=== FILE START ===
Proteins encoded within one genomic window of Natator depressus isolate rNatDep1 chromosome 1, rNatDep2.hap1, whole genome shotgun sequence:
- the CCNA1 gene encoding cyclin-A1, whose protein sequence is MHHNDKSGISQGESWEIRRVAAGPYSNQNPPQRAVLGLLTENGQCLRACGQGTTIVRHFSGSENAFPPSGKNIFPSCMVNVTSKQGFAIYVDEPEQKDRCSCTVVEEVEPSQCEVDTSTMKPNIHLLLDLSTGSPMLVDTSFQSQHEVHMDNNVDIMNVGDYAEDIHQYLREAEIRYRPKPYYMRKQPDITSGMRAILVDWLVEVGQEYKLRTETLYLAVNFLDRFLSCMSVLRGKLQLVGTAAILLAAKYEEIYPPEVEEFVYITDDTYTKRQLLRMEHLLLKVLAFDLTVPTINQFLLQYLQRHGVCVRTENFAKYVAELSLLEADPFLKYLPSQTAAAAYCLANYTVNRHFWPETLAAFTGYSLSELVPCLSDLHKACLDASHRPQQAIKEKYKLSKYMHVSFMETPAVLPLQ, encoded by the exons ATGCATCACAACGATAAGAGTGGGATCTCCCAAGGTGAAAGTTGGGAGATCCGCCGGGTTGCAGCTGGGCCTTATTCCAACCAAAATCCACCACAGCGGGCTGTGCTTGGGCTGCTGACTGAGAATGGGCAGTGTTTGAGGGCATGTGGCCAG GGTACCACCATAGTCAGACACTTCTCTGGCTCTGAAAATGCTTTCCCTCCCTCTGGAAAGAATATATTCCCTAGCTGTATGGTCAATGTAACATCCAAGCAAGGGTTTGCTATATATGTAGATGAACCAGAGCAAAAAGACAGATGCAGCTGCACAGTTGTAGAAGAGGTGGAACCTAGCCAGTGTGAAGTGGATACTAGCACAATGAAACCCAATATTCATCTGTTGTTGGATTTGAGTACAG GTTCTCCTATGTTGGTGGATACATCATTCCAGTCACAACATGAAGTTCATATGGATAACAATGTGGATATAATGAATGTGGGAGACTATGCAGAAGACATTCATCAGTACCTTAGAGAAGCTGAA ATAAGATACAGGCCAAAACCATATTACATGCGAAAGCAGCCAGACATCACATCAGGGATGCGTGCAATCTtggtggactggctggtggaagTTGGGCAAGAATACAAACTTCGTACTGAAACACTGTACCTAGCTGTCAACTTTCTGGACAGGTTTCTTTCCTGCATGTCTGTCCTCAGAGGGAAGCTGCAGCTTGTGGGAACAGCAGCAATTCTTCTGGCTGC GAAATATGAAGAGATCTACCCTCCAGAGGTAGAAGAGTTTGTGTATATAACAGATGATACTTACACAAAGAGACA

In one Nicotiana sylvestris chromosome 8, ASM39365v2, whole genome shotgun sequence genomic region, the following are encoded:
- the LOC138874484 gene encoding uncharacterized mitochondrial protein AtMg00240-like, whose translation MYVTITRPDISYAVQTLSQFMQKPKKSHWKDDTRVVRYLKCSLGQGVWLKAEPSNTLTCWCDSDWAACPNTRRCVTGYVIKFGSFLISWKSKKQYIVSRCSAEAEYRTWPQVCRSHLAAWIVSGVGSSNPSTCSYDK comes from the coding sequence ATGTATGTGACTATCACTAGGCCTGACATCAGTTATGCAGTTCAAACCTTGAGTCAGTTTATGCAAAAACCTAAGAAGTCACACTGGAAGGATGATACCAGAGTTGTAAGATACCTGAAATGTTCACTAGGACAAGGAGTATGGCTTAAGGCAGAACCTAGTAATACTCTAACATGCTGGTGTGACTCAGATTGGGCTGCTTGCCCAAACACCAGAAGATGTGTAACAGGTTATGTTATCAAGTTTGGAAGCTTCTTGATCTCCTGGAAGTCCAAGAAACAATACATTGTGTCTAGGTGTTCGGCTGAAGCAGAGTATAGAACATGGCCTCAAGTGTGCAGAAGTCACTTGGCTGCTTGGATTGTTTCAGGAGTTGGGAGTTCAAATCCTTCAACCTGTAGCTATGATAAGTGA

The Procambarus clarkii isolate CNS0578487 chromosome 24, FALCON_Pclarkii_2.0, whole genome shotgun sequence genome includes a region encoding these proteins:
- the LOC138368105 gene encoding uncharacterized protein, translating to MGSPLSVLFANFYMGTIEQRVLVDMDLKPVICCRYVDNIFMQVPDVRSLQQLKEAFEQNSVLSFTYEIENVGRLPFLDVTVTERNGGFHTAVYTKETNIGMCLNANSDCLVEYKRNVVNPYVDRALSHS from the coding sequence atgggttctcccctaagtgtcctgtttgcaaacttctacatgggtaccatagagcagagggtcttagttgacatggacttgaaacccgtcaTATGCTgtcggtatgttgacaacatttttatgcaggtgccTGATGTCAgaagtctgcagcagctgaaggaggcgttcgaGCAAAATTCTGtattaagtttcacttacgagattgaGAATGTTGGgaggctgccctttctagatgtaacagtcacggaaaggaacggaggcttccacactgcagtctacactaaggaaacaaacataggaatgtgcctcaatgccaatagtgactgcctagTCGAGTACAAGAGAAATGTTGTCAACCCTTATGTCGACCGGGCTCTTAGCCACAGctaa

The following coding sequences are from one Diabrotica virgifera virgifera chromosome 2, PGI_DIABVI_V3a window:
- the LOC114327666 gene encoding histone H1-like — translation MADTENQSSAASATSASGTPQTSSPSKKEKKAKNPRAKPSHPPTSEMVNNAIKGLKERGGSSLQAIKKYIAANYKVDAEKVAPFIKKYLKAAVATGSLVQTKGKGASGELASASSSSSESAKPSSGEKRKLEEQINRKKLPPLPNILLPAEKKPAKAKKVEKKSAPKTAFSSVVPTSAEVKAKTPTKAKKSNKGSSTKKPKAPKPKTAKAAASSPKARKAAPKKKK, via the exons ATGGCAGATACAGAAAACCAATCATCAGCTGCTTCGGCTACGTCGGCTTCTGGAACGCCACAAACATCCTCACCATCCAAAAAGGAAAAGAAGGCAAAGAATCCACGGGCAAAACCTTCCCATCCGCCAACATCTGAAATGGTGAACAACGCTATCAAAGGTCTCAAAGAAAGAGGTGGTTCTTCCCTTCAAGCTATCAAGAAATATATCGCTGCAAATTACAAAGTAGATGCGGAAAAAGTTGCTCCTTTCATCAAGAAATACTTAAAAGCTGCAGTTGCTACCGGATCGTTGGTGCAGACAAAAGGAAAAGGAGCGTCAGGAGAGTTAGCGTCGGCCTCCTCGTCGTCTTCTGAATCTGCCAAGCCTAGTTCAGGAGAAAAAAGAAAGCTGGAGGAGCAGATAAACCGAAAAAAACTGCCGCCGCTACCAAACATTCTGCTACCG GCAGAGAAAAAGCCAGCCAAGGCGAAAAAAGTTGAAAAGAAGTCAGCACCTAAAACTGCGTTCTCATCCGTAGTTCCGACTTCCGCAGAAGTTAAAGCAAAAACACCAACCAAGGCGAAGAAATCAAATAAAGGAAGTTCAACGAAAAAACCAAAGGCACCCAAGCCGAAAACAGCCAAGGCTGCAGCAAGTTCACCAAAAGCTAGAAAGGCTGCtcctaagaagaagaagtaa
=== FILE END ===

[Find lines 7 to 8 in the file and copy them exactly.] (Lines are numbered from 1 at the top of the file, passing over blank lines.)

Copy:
The following coding sequences are from one Diabrotica virgifera virgifera chromosome 2, PGI_DIABVI_V3a window:
- the LOC114327666 gene encoding histone H1-like — translation MADTENQSSAASATSASGTPQTSSPSKKEKKAKNPRAKPSHPPTSEMVNNAIKGLKERGGSSLQAIKKYIAANYKVDAEKVAPFIKKYLKAAVATGSLVQTKGKGASGELASASSSSSESAKPSSGEKRKLEEQINRKKLPPLPNILLPAEKKPAKAKKVEKKSAPKTAFSSVVPTSAEVKAKTPTKAKKSNKGSSTKKPKAPKPKTAKAAASSPKARKAAPKKKK, via the exons ATGGCAGATACAGAAAACCAATCATCAGCTGCTTCGGCTACGTCGGCTTCTGGAACGCCACAAACATCCTCACCATCCAAAAAGGAAAAGAAGGCAAAGAATCCACGGGCAAAACCTTCCCATCCGCCAACATCTGAAATGGTGAACAACGCTATCAAAGGTCTCAAAGAAAGAGGTGGTTCTTCCCTTCAAGCTATCAAGAAATATATCGCTGCAAATTACAAAGTAGATGCGGAAAAAGTTGCTCCTTTCATCAAGAAATACTTAAAAGCTGCAGTTGCTACCGGATCGTTGGTGCAGACAAAAGGAAAAGGAGCGTCAGGAGAGTTAGCGTCGGCCTCCTCGTCGTCTTCTGAATCTGCCAAGCCTAGTTCAGGAGAAAAAAGAAAGCTGGAGGAGCAGATAAACCGAAAAAAACTGCCGCCGCTACCAAACATTCTGCTACCG GCAGAGAAAAAGCCAGCCAAGGCGAAAAAAGTTGAAAAGAAGTCAGCACCTAAAACTGCGTTCTCATCCGTAGTTCCGACTTCCGCAGAAGTTAAAGCAAAAACACCAACCAAGGCGAAGAAATCAAATAAAGGAAGTTCAACGAAAAAACCAAAGGCACCCAAGCCGAAAACAGCCAAGGCTGCAGCAAGTTCACCAAAAGCTAGAAAGGCTGCtcctaagaagaagaagtaa